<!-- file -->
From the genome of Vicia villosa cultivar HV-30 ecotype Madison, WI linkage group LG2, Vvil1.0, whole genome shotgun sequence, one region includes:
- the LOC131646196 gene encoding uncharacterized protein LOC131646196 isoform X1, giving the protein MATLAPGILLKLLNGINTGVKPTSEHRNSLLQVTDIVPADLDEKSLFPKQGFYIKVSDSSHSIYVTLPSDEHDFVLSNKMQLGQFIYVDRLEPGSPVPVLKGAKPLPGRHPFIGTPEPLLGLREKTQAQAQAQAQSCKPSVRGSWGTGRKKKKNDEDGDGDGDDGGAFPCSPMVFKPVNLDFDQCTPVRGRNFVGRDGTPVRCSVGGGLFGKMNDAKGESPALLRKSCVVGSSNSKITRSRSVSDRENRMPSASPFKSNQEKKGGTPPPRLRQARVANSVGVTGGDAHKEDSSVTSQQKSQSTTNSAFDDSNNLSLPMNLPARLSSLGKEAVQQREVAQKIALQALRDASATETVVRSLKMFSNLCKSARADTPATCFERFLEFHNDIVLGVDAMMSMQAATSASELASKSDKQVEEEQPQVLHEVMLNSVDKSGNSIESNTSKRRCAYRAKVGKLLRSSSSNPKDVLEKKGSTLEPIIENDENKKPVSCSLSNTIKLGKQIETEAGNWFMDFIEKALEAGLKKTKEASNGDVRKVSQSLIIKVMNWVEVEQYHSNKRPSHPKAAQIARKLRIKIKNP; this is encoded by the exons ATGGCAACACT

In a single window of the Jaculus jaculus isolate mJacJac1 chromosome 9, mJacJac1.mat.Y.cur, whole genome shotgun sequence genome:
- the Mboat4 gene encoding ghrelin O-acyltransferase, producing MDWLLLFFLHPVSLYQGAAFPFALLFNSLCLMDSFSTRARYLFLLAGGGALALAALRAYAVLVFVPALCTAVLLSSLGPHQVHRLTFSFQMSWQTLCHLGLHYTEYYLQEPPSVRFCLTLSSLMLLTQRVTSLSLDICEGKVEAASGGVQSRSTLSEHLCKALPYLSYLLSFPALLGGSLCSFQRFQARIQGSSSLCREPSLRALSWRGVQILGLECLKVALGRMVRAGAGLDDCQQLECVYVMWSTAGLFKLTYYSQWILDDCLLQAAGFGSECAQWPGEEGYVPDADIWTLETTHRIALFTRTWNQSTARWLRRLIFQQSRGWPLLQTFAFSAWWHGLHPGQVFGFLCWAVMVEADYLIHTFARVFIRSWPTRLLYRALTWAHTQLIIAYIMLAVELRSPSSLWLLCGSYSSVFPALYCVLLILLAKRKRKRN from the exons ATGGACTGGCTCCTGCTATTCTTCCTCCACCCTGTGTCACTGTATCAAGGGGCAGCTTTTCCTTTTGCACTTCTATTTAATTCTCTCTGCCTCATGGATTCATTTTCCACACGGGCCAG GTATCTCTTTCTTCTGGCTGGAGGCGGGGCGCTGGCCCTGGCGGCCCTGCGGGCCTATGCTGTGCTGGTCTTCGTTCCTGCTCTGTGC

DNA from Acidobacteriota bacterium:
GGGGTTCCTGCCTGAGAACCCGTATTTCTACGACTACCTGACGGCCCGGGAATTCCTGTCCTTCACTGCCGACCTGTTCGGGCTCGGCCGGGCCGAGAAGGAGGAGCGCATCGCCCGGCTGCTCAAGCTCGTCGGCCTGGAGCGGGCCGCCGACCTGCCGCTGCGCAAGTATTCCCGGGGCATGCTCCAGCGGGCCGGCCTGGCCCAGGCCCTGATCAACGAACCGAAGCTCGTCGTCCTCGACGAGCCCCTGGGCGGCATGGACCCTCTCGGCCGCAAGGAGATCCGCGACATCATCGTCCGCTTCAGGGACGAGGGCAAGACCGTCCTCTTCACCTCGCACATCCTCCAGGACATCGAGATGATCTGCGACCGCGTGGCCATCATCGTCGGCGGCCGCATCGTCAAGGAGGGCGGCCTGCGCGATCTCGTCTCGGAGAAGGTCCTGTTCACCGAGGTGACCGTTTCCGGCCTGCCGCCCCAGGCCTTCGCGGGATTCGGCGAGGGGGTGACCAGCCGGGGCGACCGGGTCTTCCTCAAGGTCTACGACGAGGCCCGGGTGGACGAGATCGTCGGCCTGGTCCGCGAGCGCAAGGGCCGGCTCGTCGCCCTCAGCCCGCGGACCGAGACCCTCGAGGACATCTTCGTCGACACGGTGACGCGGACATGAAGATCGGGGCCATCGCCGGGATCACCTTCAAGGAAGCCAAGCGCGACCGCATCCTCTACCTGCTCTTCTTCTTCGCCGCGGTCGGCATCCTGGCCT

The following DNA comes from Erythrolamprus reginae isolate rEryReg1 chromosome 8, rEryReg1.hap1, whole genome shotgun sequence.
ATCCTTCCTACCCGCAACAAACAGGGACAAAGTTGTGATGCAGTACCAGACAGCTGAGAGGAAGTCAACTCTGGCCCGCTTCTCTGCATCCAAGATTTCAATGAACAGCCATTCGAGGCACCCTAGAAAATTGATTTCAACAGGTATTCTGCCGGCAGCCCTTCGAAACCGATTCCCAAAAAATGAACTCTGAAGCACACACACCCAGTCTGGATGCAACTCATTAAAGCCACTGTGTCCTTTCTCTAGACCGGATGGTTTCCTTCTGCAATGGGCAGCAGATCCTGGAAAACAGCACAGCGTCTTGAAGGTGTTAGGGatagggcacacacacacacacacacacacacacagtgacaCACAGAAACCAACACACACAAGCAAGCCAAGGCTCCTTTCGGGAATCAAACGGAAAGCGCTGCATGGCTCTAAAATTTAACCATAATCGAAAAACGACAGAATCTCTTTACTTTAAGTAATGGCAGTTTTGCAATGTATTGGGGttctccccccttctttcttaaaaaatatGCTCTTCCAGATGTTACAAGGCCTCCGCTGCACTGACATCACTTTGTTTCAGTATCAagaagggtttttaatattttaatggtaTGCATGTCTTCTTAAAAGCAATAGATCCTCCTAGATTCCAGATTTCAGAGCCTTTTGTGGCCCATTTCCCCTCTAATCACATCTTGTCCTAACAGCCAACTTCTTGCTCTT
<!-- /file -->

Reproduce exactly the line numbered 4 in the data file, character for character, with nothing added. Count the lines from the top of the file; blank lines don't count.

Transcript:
- the Mboat4 gene encoding ghrelin O-acyltransferase, producing MDWLLLFFLHPVSLYQGAAFPFALLFNSLCLMDSFSTRARYLFLLAGGGALALAALRAYAVLVFVPALCTAVLLSSLGPHQVHRLTFSFQMSWQTLCHLGLHYTEYYLQEPPSVRFCLTLSSLMLLTQRVTSLSLDICEGKVEAASGGVQSRSTLSEHLCKALPYLSYLLSFPALLGGSLCSFQRFQARIQGSSSLCREPSLRALSWRGVQILGLECLKVALGRMVRAGAGLDDCQQLECVYVMWSTAGLFKLTYYSQWILDDCLLQAAGFGSECAQWPGEEGYVPDADIWTLETTHRIALFTRTWNQSTARWLRRLIFQQSRGWPLLQTFAFSAWWHGLHPGQVFGFLCWAVMVEADYLIHTFARVFIRSWPTRLLYRALTWAHTQLIIAYIMLAVELRSPSSLWLLCGSYSSVFPALYCVLLILLAKRKRKRN from the exons ATGGACTGGCTCCTGCTATTCTTCCTCCACCCTGTGTCACTGTATCAAGGGGCAGCTTTTCCTTTTGCACTTCTATTTAATTCTCTCTGCCTCATGGATTCATTTTCCACACGGGCCAG GTATCTCTTTCTTCTGGCTGGAGGCGGGGCGCTGGCCCTGGCGGCCCTGCGGGCCTATGCTGTGCTGGTCTTCGTTCCTGCTCTGTGC